“I was diagnosed with hypertension 10 years ago, when I had just turned 40. I had gone to the doctor for an MOT check as I had lost 7 stone in a year and just wanted to make sure I was okay. Imagine my surprise when she said, ’You have very high blood pressure and you could do with losing some weight to help that’! After a brief chat about my weight loss journey, the reasons for doing it and my family history – angina, thrombosis, heart attacks, strokes (all mostly from early 40s onwards) – it was agreed I would need close monitoring and medication to control it. I also had preeclampsia issues through my pregnancies but I was never followed up after the birth of the children.”
Monitoring blood pressure during pregnancy is very important as a rise in blood pressure and mercury levels can be a sign of preeclampsia. Normal blood pressure levels are generally below 120/80 mm Hg.
“My initial weight loss had been through careful eating and walking. I didn’t want to be on medication all my life. It was also a concern that once I had started the medication, my weight started to increase. So I was very strict with my food and also took up running. Still the weight went up. So I came off the medication without consulting my doctor. I was back in her room about 3 months later feeling odd, suffering tiredness and a ‘spaced-out’ feeling. She took my blood pressure and it was sky high – 169/110.”
Managing Life with Hypertension
Janine can appreciate the importance of knowing your blood pressure, so is fully supportive of the Know Your Numbers! Week campaign.
“My numbers are important to me as it is difference between life and death. I take my blood pressure each day, when I wake up and then before I go to bed. It is often higher if I have just woken up and not eaten, so the best time is just after a cuppa, and before the dog walk or morning run.
“I am a conundrum to my doctors; if I over exercise my readings are crazily high and if I don’t, then they’re still unhealthily high. I can’t take anything for granted such as relying on a good diet and exercise. Even with my medication it is a steady but high 149/95. But think how much worse it would be with ignorance. I’d be a flat line.”
Treatment for high blood pressure can have an immediate effect or for others may take months to make a difference. Some people need to remain on medication for the rest of their lives, but if your levels remain stable after a number of years, your doctor might think it suitable to stop treatment.
“Over the years I’ve learned to accept that despite a sensible diet and lots of exercise I would have to stay on the medication. I am constantly monitored when I embark on my charity challenges, ultra runs of 60-184 miles. My blood pressure can get as high as 170/105 after a run and stay there for about a week. Without the focus of running for a charity I would struggle to find the motivation to keep it up. I love running for the freedom and keeping my weight static (despite on the heavier side for my height). It is also a great stress buster and has been pivotal in making some great new friends.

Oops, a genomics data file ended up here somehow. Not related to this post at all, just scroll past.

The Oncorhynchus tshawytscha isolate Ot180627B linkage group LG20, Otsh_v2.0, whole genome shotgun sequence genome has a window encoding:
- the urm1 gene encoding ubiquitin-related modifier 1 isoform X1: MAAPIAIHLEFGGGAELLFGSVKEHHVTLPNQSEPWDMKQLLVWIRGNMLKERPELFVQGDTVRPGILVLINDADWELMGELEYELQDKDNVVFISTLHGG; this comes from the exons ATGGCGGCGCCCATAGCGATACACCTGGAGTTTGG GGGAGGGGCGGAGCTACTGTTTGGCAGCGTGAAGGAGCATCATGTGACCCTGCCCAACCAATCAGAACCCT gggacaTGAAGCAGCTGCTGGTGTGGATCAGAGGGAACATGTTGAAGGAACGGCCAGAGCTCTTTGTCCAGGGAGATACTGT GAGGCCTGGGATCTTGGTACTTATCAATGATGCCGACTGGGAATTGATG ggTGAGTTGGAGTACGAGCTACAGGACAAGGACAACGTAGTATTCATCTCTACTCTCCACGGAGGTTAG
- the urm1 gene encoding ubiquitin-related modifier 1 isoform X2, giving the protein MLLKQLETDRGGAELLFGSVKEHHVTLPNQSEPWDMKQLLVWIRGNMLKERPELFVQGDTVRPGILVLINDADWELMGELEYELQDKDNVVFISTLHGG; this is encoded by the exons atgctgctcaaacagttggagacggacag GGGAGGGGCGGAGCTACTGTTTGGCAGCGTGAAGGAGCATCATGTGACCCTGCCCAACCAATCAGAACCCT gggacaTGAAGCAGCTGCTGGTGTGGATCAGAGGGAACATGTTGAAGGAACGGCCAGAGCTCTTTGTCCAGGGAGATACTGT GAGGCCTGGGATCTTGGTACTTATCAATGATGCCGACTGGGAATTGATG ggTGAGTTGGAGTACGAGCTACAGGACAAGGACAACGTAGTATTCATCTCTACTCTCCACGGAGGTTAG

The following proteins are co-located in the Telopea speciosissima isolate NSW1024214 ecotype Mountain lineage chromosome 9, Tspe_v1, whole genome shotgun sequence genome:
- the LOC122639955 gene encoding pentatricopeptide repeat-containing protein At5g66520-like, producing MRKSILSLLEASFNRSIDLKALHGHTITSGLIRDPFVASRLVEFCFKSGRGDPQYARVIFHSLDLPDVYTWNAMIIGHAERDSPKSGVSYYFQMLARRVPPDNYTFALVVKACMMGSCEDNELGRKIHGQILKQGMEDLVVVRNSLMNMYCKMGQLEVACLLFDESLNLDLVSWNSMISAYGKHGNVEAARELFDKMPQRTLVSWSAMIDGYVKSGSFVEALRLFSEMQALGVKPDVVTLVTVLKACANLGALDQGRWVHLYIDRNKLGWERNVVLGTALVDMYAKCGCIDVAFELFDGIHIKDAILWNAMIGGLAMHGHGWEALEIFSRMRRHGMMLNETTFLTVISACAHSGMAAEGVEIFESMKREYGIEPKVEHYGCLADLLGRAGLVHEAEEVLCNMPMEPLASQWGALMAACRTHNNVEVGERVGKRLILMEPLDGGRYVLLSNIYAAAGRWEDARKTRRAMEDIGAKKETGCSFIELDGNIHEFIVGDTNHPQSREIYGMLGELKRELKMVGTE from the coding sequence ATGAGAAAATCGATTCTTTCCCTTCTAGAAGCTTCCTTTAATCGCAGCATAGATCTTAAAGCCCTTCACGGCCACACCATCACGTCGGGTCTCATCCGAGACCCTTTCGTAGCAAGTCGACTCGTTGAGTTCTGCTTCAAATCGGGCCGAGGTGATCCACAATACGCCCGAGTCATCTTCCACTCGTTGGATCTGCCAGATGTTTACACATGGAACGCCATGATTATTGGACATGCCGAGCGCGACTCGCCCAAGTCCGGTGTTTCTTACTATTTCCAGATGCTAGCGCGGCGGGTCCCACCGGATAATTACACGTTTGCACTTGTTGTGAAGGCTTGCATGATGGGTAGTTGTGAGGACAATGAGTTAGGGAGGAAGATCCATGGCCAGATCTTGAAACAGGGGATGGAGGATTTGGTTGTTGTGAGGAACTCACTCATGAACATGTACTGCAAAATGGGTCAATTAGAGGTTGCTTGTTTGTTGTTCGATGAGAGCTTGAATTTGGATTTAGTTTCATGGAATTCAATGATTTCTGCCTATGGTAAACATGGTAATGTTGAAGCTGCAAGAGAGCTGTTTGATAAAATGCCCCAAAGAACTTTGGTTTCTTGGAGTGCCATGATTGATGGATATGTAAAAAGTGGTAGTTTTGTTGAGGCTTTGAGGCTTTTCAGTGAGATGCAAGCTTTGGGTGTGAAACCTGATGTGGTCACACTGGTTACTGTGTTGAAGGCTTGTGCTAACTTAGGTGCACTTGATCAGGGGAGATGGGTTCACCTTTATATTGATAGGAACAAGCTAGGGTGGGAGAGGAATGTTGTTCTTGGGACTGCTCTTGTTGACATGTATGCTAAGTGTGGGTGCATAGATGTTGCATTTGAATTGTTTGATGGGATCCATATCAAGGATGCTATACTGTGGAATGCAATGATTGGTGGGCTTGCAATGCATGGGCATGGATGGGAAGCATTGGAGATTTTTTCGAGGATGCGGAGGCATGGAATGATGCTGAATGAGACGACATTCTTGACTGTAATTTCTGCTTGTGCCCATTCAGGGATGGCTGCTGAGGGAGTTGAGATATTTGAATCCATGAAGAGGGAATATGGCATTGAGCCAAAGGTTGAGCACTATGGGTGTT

“Apart from exercise, I keep my blood pressure down by eating beetroot, adding cinnamon to cereals, eating a diet rich in vegetables, avoiding excess fat and salt, choosing lean cuts of meat and saving the chocolate, cakes, cheese and wine for occasional treats.
“I’m very pleased I went to the doctor for an MOT, otherwise I would have followed the family history of suffering with genetic heart issues in my 40s. I could not be here to write this, as having high blood pressure can go undetected and is a silent killer.”
Fundraising for Charities Close to her Heart
For Janine, hypertension was the push to get her into exercise and she has combined her love of running with charity fundraising to support others.
“This year I suffered a medical set back so I was grounded from running and had to defer my challenges to 2016. I am now back in my trainers getting my fitness levels up to compete in the Reading Half Marathon, London Marathon, a 24 hour non-stop run and a 184 mile run along the Thames in under 80 hours with an 11kg rucksack.”
“Over the last year 5 years I have raised over £15,000 for charity. I have run for 24 hours as a duck on a 5 mile loop course in thick mud, run 5 marathons in 5 days from Ilfracombe back to Bulford camp (132 miles). I’ve run as a bear for 24 hours on a 400m track and I’ve run a half marathon dressed as a butterfly. I do my short training with my faithful dog, Harry. I am an attention seeking diva and if I am not in fancy dress I wear my psychedelic running tights.”
Janine is taking part in a number of upcoming events, all fundraising for Blood Pressure UK. This includes the 2016 London Marathon. Take a look at her fundraising page or blog, where she is charting her progress.
Note: This articles does not represent an endorsement of The ID Band Co products by Blood Pressure UK.
1.1 Data based on 9,250 readings taken from monitoring forms during Know your Numbers! Week 2014